what a great article! Sheds light on why it takes me so long to get in the shower, when I would rather be plucking away at the computer 🙂 And, it gives new meaning to those who might not understand why I do what I do. Thank you for saying the obvious-to me, anyway 🙂 Grateful…..

  31. Merci beaucoup!

  32. LB Morgan says:

    You've cleared up so many questions I had about myself. honestly, this is a freakishly insightful article. Alliteration! Don't ask me about Tiny Town!

  33. AngryBirds says:

    Ok where do I start? This article makes me want to puke. Generalising about 'women who write' is ridiculous. Implying that we're all so away with the fairies that we can't tie our own shoes is offensive. Speak for yourself, lady. I hold down 2 jobs and still keep on top of my housework. Women are all individuals, something we have enough of a problem expressing in this world of homogenised advertising. You do us no favours with this nauseating clap trap.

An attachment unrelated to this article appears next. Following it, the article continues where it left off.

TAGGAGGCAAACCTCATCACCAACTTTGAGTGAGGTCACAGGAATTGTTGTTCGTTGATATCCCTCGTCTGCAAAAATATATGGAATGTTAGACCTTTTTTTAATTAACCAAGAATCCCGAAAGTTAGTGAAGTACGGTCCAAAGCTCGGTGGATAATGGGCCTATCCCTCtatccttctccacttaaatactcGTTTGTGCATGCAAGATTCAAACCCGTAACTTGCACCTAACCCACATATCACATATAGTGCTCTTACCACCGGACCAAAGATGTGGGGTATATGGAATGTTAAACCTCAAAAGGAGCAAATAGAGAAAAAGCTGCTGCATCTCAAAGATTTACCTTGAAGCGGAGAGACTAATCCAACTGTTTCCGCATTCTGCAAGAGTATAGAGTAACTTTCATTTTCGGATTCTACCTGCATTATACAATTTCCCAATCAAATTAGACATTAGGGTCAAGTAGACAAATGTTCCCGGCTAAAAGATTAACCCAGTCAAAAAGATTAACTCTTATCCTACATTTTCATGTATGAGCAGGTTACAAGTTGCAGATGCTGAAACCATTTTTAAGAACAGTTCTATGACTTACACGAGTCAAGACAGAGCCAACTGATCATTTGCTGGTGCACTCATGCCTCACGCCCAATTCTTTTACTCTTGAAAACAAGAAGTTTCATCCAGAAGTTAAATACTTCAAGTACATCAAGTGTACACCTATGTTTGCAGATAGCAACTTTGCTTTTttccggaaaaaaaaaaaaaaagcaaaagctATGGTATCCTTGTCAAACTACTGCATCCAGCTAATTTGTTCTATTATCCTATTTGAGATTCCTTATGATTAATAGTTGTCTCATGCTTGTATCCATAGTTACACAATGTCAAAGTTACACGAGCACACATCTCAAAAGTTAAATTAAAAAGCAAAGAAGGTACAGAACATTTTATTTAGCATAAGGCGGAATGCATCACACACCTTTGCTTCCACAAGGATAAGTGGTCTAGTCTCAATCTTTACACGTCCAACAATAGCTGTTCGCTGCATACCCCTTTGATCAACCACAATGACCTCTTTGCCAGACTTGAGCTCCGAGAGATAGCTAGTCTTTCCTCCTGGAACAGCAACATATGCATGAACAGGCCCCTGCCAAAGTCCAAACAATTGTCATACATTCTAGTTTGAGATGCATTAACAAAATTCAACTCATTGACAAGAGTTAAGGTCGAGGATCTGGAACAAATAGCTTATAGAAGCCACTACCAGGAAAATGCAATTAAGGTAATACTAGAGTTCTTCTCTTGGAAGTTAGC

Women who write are all real live grown women, not fragile, ephemeral, willowish figures of fantasy who need buffering from the real world. Everyone applauding this… you need to change your diapers because something smells.

  34. Yep, speaking for myself. And for anyone else who felt the same. As it stands, I hold down, well, 4 jobs if you want to divide up my personal businesses, take care of my children and still love to get lost in my writing.

    Sorry to hear you found it personally offensive!

  35. rogerwolsey says:

    And ladies, this applies to loving Boys who write too. : )

  36. Bex1 says: